For ten years we bugged my brother about being almost thirty. By the time I finish this I will be thirty. This is a biological fact. My twenties were a short story, my teens were an after-school-special, my childhood was the mountains. Take what you will from that.

This is not a short story, this is life. This is not a short story, it’s never-ending.

I made my twenties into a short story because it was the easiest way of pretending it wasn’t really happening. I have lost more than wallets. I used to say that I had lost my mind in order to avoid admitting that I had really lost the courage to face up—it never really was a short story.

By Nanaimo I forgave myself. This might be a short story; I haven’t actually made it there yet. I would rather write the ending before it happens. This method frequently failed me in the past.

Dear Reader, I lost every friend I had.

Dear Reader, I’ve been almost seventeen for a long time now. 


PS I lied, I recognized your handwriting. I’m not sad, I’m stuck in a short story.


Dear Alki (remember that nickname?), I was the one who said that you had cool hair. Seems like that’s something else you can add to your list of things you’ve lost. Keep in touch. We missed you at the reunion. The writing teacher mentioned you. She said it’s too bad it took you ten years to start writing again.

Dear Reader, you can’t write when you aren’t alive. I miss it though. God, I miss it. By the way, I wasn’t an alcoholic, well, not then, not yet… Those rumors about that Halloween party were total BS. Only dogs eat vomit. Enough people cast you as the town drunk and eventually you’re going to start showing up to town drunk auditions. Besides, heroin was my true love. I couldn’t write because I was just playing the part. By the way, do you think she ever figured out that that kid plagiarized everything he wrote using Chuck Palahniuk and Sage Francis?

Alki, can I send this to her? I know how you like to end things ambiguously but can I? And did you forgive yourself?

Reader, for a long time I couldn’t even say the word sex. My psychiatrist would stress these words—sex trade—as if to make me say it, or to at least point out that I was not saying it. Working, I said.

When I got my ferry ticket, I didn’t know whether or not I should protest to the disabled or the adult listed on my fare. After I finally charged my phone, I listened to Same Mistakes by The Echo-Friendly on repeat. If I let this story end I might have to grow up. I might forget the taste of the street. Besides, maybe this really is a short story? A bit too convenient, wouldn’t you say?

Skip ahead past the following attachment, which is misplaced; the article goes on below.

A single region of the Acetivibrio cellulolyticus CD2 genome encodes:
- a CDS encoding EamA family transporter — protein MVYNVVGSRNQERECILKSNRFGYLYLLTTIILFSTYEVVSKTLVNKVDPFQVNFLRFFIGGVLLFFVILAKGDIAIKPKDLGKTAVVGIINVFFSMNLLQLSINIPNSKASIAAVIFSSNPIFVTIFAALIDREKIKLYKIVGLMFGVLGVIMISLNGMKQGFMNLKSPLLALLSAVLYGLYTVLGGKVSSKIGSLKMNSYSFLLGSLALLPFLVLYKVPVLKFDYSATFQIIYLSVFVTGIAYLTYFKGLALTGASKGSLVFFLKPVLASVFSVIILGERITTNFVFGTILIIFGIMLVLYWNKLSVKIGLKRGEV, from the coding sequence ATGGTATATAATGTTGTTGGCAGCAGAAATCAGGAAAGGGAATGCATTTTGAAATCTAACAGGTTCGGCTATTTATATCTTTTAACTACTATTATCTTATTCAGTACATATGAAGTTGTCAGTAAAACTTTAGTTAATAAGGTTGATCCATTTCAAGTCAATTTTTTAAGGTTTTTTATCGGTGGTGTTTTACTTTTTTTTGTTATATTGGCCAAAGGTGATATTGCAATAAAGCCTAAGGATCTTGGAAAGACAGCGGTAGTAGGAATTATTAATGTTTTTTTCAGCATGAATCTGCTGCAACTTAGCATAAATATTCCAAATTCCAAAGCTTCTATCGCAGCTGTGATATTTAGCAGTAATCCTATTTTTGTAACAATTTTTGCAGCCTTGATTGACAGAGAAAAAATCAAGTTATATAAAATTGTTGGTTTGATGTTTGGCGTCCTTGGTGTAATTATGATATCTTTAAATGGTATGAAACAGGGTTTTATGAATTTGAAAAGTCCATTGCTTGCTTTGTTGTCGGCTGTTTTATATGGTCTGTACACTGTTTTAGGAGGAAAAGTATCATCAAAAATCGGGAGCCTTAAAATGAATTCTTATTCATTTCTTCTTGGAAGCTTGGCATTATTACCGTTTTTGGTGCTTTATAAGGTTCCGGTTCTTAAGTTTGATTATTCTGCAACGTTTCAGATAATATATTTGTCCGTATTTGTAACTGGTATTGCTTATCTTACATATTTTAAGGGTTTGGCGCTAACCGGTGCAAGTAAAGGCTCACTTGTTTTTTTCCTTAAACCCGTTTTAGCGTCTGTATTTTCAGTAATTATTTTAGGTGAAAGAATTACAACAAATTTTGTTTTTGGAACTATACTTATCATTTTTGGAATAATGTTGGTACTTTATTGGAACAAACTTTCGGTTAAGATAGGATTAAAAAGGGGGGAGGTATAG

Writer,  you’re right, sort of, it’s not what it seems. This is an intervention.

Reader, I should have seen this coming.

Writer, keep writing. The ink isn’t invisible anymore. You’ll stop looking back when you’re ready to move forward. There are a lot of exit signs in life. A lot of years spent running. Keep pretending that sixteen never happened and you’ll never move forward.

Reader, I think I should have gone with ambiguous.

Writer, when’s the last time you looked in the mirror? You only think you’re ambiguous.

Reader, true dat. God, what kind of ending is that?

Writer, a thirty-year-old who thinks she’s still sixteen.

Dear Reader, have you ever tasted forgiveness?

Dear Writer, you’re the writer.

Dear Reader, do you think people should be convicted for crimes they commit when they are sleepwalking? Dear Reader, if it takes one to know one, what does that make us?

Dear Writer, write.

Reader, but I just want to remember knowing the taste of the street, I don’t want to remember the taste itself. A writer told me to write about the shape of his dick and I threw a tantrum like a four-year-old. Even now I must delete this. Even this much is too much.

Writer, delete that and you’re never moving forward.

Reader, I was never alive enough to know that sort of thing, but I can tell you the first time I was alive enough to cry.

Writer, that’s a start.

Reader, I thought you wanted an ending?

Writer, we both know that this isn’t really a short story. Beginnings and endings are the same in life.

Reader, fuck, I really thought that I was writing a short story.